April 29, 2015
The Girl on the Train
"There are familiar faces on these trains, people I see every week, going to and fro. I recognize them and they probably recognize me." ~ pg. 10
Rachel Watson is the girl on the train. She is a divorced, barren, unemployed, soon-to-be-homeless alcoholic. Having wine for breakfast and liquid lunches is normal for her. She commutes to London every day not because she has a job, but out of habit and because she has nowhere else to go. The 8.04 train route in the morning and the 7.56 evening train happens to go past the house she used to live in with her ex-husband. Now it is shared with his new wife and baby. Rachel can't help looking as she passes daily.
Rachel also peers in to the neighbors a few doors down: a happy married couple she has named in her head. Rachel admires their loving life. Until one day, she sees the wife (Megan) kissing a man that is clearly not her husband. Angry and reminded of her own betrayal, Rachel gets off the train to see a bit closer what's going on. The chick is nosy.
Next thing you know, she wakes up hungover and bruised the next day with no recollection of the night before. To her disbelief, the local news reports the wife missing. Did Rachel have something to do with it? Or witness something? Who was the mysterious man? Did she commit a terrible act and blacked it out? If only Rachel could remember. And so the mystery begins with alternate narration between Rachel and Megan.
"No, it's because I feel like I'm part of this mystery. I'm connected. I am no longer just a girl on the train, going back and forth without point or purpose." ~ pg. 76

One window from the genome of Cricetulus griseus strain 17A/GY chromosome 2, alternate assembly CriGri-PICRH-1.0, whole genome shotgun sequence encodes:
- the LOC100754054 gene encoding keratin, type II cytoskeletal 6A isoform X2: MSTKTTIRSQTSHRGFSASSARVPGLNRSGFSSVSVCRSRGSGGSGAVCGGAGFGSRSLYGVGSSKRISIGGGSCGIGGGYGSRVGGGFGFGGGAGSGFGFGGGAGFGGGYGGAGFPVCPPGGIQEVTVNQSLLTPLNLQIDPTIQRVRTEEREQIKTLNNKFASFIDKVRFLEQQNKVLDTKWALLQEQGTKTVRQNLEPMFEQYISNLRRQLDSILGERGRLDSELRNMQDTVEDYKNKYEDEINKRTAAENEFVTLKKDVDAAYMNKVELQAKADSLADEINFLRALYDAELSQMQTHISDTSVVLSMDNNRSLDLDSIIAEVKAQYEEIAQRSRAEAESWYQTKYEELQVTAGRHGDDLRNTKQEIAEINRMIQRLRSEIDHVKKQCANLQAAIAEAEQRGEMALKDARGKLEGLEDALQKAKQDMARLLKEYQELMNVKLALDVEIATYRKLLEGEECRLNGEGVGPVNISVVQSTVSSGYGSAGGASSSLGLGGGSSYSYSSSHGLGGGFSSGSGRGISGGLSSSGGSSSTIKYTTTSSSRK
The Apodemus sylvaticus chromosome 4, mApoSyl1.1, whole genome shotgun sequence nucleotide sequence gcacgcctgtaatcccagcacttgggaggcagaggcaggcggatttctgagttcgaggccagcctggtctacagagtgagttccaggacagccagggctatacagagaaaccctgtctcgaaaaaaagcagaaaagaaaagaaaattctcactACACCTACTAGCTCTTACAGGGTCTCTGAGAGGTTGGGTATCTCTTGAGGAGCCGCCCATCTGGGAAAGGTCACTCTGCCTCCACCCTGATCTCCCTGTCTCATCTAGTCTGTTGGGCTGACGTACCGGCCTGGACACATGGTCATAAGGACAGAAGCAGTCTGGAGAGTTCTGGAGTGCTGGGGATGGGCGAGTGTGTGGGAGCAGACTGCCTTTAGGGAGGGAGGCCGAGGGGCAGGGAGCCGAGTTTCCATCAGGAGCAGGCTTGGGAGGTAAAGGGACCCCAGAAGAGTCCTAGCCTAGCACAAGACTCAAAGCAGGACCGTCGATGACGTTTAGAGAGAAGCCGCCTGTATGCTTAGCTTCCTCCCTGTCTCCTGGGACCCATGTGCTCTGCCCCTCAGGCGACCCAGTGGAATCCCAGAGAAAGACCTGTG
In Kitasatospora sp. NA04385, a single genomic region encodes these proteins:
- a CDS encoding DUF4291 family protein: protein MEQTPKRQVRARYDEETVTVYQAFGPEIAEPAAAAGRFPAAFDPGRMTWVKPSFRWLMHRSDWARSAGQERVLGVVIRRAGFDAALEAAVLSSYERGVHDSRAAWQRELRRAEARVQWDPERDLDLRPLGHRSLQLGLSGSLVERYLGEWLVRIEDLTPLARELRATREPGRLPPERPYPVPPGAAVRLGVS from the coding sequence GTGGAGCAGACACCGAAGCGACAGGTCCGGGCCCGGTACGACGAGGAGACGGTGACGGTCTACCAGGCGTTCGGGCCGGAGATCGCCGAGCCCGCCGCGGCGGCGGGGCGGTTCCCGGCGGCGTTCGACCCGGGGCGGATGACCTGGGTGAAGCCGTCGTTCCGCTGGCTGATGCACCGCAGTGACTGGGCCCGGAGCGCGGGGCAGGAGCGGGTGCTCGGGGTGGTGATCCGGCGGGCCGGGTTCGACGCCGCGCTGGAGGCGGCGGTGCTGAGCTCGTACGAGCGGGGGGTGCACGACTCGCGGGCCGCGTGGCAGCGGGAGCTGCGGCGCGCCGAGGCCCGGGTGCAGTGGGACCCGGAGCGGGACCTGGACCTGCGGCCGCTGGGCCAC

You may view the scenery and passengers a little differently during your morning commute on the train after reading this thriller. I personally do not get involved in domestic affairs; this novel is an example why. Yes, this is fiction but it could happen in real life. The Girl on the Train is easily one of the best books I've read thus far in 2015.
"Life is not a paragraph and death is no parenthesis." ~ pg. 11
I've seen a lot of comparisons to Gone Girl. They are both psychological thrillers. They both grip readers' attention until the very last page. Both are suspenseful popular lit. But the characters and story are nothing alike. I couldn't stand either main character in Gone Girl. Quite the opposite in The Girl on the Train. I favored Rachel no matter how flawed she was. She was a realistic person who couldn't get her shit together. The author, Paula Hawkins, found the perfect balance to make me trust and root for Rachel. With these similarities and differences said, I recommend The Girl on the Train to all Gone Girl readers but remember to read it without comparisons so you can enjoy it more.
Keep in mind, everything you THINK you know, may not be so. I see you, Paula Hawkins. You are now on my literary radar.
Title: The Girl on the Train
Author: Paula Hawkins
Published: January 2015
Challenge: New Authors, Popsugar Mystery or Thriller